Yesterday’s tour of Pompeii gave a view of the Sorrento area that is steeped in history, in the devastation caused by the eruptions of Mount Vesuvius. Today we saw the Sorrento of today – municipalities within Sorrento and the agricultural impact of farming on the steep hills of the area.
While we saw the importance of inlaid wood products and cameos yesterday, today we saw an actual working farm. This region of Italy is lush with lemons, producing any number of lemon products; so of course, we went to a farm that has lemon groves and olive groves (they share the land space, by the way). The lemon trees are supported by frameworks that are covered by nets. The olive trees rise above the nets. The nets protect the delicate lemon skin from the hot summer sun and serve to catch the olives when they are harvested in the fall.
The lemons are used to make limonicello, a lemon liquor, as well as many other lemon-based things – crema di limoni, lemon marmalade, a chocolate lemon liquor, and more.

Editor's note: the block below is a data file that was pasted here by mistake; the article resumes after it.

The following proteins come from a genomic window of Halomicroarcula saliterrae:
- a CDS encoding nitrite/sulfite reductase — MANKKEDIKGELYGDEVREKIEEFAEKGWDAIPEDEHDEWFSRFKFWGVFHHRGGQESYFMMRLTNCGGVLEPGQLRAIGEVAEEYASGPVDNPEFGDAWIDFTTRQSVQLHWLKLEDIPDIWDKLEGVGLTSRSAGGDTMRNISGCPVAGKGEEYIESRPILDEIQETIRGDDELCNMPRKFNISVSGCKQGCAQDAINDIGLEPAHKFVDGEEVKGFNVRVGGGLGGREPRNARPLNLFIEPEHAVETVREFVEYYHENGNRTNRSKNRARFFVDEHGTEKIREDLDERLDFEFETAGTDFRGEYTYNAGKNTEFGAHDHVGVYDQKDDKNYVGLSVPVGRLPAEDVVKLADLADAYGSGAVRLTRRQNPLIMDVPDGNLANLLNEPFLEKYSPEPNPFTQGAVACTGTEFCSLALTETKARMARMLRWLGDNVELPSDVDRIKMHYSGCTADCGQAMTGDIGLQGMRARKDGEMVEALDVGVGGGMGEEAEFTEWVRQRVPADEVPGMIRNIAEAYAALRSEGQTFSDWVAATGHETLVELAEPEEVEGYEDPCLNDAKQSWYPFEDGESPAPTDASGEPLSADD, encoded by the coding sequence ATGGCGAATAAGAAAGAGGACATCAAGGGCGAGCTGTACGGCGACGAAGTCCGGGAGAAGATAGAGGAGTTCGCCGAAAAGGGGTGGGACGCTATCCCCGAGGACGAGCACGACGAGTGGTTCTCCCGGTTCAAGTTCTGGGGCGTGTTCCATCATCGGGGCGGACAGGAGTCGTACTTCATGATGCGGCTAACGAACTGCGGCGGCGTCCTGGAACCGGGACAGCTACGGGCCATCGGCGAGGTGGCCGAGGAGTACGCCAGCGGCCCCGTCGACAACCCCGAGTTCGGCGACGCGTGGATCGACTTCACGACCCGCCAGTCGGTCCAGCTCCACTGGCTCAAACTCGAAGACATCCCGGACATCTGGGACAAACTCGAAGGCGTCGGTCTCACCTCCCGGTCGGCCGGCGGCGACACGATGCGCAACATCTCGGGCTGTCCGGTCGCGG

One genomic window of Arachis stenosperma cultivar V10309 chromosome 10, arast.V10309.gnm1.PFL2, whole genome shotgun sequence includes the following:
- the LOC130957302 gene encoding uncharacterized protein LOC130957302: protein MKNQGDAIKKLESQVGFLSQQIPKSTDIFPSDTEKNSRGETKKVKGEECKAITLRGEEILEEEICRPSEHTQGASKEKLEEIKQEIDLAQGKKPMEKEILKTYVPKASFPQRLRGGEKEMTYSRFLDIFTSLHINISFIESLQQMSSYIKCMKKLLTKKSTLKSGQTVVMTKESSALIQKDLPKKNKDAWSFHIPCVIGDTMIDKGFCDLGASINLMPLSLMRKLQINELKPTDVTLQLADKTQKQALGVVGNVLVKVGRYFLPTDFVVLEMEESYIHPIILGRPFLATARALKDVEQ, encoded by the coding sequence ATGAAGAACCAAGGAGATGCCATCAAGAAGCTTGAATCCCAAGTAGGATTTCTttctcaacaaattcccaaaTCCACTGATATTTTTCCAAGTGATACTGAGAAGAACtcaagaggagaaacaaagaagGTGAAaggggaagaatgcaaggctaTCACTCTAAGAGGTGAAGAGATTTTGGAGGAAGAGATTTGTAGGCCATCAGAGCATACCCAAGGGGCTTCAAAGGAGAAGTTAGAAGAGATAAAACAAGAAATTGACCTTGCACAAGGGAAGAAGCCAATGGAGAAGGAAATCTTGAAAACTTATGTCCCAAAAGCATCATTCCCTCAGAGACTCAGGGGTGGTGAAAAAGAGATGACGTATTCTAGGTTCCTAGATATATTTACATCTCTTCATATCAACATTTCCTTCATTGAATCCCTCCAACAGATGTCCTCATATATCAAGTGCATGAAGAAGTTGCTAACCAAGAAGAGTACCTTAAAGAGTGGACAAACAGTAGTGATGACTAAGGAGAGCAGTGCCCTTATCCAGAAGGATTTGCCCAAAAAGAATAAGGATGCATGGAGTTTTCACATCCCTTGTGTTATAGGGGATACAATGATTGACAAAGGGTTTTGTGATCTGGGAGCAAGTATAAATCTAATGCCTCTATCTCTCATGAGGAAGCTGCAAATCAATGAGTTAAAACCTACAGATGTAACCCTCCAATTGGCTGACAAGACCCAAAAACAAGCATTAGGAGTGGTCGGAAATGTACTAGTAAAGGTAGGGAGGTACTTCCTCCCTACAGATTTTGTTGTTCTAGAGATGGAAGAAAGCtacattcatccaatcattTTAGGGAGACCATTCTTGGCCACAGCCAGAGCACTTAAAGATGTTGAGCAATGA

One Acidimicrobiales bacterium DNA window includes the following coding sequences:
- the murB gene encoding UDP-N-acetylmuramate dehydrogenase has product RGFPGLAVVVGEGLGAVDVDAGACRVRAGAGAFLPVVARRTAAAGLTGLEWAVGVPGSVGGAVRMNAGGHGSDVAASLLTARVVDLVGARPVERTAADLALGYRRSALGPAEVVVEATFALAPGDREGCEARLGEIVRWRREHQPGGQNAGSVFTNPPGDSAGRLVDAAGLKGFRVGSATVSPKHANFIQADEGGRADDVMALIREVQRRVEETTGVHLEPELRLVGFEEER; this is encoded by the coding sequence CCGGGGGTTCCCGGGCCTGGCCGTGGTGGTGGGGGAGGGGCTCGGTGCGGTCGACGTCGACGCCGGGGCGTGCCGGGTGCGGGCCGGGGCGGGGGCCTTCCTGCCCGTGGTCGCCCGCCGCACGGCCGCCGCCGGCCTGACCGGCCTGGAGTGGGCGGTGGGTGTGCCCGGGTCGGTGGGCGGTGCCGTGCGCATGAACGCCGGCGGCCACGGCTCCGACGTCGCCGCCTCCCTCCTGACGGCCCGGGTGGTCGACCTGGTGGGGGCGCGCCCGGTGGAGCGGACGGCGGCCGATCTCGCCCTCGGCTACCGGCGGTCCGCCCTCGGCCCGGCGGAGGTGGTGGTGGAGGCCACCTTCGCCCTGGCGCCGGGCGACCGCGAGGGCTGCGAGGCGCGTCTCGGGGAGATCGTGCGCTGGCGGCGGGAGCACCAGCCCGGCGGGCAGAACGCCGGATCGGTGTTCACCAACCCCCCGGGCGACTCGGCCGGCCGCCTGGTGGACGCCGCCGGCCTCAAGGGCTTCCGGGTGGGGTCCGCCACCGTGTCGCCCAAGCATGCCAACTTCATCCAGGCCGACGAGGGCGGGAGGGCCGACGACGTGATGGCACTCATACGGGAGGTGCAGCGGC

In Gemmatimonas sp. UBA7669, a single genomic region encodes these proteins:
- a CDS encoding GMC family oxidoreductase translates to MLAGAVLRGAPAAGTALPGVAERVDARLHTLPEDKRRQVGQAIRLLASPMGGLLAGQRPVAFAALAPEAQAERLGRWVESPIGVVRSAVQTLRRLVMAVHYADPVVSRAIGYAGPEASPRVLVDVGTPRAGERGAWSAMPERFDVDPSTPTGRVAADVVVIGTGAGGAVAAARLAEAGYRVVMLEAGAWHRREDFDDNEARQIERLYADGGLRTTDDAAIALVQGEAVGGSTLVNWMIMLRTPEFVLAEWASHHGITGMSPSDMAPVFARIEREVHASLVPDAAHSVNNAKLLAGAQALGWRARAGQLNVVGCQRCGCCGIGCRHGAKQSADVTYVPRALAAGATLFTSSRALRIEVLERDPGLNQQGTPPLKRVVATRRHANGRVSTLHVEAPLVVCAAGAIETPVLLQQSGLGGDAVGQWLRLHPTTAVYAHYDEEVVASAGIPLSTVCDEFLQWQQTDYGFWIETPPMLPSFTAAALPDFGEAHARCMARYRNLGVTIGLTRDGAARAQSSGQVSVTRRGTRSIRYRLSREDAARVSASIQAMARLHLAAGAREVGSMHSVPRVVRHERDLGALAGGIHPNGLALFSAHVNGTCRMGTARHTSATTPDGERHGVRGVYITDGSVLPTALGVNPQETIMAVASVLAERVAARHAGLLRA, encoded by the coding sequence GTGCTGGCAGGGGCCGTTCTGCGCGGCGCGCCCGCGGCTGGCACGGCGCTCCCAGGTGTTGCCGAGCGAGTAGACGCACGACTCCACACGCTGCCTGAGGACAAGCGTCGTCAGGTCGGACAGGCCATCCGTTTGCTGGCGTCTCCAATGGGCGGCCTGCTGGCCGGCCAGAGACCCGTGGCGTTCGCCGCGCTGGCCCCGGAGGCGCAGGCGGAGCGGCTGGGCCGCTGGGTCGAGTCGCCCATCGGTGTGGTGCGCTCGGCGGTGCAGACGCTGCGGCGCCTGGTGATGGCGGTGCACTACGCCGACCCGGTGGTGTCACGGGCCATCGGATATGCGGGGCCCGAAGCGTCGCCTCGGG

This farm also makes olive oil, grinding the harvested olives in motorized presses. The olive residue is highly combustible and becomes fuel, the water is fermented and used as fertilizer, and the olive oil is bottled and sold.
We also saw how mozzarella cheese and ricotta cheese are made, and then sampled the cheeses with salami, bruchetta (pronounced bru-ket-ta) with an artichoke spread, and a local wine. This was definitely an experience of the local culture!
The ride to the farm and back in a tour bus was an experience in itself. The traffic is heavy and the roads are quite narrow. Bus drivers deserve an award for navigating the winding narrow roads through the communities and along the Amalfi coast. I think the Indianapolis 500 might be an easier drive!
Heading to Sicily tonight…